Self-hypnosis involves using mental training techniques to give suggestions to oneself. It is possible to attain the same state by listening to a guided recording or utilising other methods that evoke a level of awareness that is different from normal waking consciousness.

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Our purpose is to be a global facilitator of health and wellness through access, education and advancement of Traditional & Complementary Medicine (T&CM). The World Health Organization (WHO) advises that lifestyle-related diseases (or non-communicable diseases) are responsible for more than 70% of deaths worldwide each year.
Knowledge represents empowerment. By sharing this evidence-based, peer-reviewed research, we aim to support everyday people to take ownership of their wellness, by making informed decisions and choices in conjunction with their health professional.

How This Study Could Reduce Your Risk of Heart Disease or Stroke

According to statistics published by the WHO, cardiovascular disease – a category that includes both heart disease and stroke – is responsible for an estimated 31% of all deaths globally. This study investigates how self-hypnosis accompanied by music may help reduce the risk of heart disease or stroke. It is titled:
You can read the full study here: http://www.ijnhs. net/index.php/ijnhs/article/view/317/137

Why Is This Study Important?

According to the Australian Institute of Health and Welfare, approximately one in three adults in Australia have high blood pressure. Also called hypertension, this condition is associated with an increased risk of stroke and heart disease, as well as chronic illnesses including kidney disease and diabetes.
Medication is one way of reducing dangerously high blood pressure, but it may cause side effects. This is why lifestyle changes and non-pharmaceutical treatments are often recommended as first-line approaches to prevent and treat hypertension.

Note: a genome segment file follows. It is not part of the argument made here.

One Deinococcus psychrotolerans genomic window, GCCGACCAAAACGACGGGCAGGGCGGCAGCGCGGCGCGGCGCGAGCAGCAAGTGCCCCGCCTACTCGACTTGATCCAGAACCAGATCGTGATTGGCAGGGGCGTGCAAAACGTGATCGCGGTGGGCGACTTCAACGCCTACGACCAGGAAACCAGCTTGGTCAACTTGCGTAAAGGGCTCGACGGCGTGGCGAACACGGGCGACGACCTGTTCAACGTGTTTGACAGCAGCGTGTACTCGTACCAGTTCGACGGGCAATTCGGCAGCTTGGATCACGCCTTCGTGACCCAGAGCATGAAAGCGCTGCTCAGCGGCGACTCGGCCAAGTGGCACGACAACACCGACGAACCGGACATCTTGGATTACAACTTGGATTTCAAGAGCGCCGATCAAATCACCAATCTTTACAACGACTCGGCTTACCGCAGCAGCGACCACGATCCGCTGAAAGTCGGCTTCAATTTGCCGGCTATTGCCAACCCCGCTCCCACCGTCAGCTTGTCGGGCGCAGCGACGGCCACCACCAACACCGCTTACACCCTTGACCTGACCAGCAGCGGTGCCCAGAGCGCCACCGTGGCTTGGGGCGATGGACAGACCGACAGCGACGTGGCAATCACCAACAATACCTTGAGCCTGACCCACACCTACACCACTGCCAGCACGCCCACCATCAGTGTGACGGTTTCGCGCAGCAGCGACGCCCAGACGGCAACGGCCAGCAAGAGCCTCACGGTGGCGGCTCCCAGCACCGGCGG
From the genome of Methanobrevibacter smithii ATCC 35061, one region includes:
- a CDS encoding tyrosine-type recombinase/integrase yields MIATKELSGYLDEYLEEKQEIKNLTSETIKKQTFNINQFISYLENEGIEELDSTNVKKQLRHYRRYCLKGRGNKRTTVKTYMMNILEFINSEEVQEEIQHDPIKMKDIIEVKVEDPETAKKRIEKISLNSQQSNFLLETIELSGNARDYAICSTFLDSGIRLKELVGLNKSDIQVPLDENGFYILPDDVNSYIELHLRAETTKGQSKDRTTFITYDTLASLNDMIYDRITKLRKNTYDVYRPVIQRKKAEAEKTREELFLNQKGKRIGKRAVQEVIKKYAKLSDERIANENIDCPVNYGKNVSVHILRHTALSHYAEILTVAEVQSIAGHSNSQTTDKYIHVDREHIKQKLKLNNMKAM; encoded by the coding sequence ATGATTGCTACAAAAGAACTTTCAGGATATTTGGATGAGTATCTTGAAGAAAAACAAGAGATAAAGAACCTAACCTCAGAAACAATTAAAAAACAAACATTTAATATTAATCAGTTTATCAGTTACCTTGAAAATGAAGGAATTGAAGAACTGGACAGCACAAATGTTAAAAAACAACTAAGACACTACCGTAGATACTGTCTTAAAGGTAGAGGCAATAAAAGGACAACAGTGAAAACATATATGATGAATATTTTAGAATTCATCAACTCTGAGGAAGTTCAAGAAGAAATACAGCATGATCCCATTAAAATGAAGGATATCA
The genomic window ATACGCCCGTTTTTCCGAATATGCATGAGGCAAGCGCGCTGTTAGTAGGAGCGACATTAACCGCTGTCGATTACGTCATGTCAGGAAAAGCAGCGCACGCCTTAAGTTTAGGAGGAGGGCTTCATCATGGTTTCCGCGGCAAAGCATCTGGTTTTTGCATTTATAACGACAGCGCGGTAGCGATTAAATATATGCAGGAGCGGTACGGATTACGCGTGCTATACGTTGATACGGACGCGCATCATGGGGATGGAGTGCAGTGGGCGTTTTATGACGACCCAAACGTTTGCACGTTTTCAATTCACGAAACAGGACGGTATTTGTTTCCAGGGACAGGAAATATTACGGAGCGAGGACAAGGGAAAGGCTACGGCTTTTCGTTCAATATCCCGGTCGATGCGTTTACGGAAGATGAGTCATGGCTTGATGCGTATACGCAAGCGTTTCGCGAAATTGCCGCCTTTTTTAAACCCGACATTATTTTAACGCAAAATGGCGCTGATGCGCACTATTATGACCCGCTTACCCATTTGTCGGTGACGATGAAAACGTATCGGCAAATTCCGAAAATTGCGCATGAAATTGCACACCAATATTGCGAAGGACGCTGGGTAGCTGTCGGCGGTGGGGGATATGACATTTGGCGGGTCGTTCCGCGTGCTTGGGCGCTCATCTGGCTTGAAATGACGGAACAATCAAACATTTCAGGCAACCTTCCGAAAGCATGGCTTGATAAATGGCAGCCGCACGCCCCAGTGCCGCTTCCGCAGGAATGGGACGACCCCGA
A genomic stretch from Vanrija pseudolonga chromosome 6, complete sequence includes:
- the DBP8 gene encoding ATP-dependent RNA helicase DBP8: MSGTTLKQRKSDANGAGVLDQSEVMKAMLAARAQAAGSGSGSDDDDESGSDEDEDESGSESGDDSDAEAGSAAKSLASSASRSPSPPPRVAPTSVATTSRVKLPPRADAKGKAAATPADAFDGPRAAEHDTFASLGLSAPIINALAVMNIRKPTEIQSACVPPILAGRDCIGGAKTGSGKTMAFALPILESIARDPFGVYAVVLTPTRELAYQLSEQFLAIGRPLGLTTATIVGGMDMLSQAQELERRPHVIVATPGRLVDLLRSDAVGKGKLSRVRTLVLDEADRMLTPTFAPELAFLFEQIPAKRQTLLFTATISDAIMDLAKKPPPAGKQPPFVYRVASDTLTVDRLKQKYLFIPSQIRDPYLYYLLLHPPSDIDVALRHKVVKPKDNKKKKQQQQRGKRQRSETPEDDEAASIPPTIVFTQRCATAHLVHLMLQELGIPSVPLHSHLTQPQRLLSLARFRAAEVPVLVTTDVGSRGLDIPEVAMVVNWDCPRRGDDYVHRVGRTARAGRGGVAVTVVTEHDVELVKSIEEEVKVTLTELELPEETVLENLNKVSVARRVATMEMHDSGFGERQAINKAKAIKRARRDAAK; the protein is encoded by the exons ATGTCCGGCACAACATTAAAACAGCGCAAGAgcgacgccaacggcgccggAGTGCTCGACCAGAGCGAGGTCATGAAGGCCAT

The WHO estimates that two-thirds of people suffering from hypertension live in low-income and middle-income countries. For this reason, it is desirable to find evidence for free or inexpensive options that people can use at home to reduce their blood pressure.
Blood pressure is described using two numbers, using the pressure unit ‘millimetres of mercury (mmHg)’. The first number is systolic blood pressure (SBP), or the maximum pressure in the arteries as the heart contracts, pushing blood through the body. The second number is diastolic blood pressure (DBP), which is the lower or ‘resting’ level of pressure between heartbeats.

What Does This Mean For My Wellness?

High blood pressure is believed to be caused by factors ranging from a high salt intake to a family history of hypertension. Some of these can be addressed by lifestyle changes such as increasing your levels of physical activity. However, the more options you have available for lowering blood pressure, the more ways you can take action to reduce your risk of cardiovascular disease.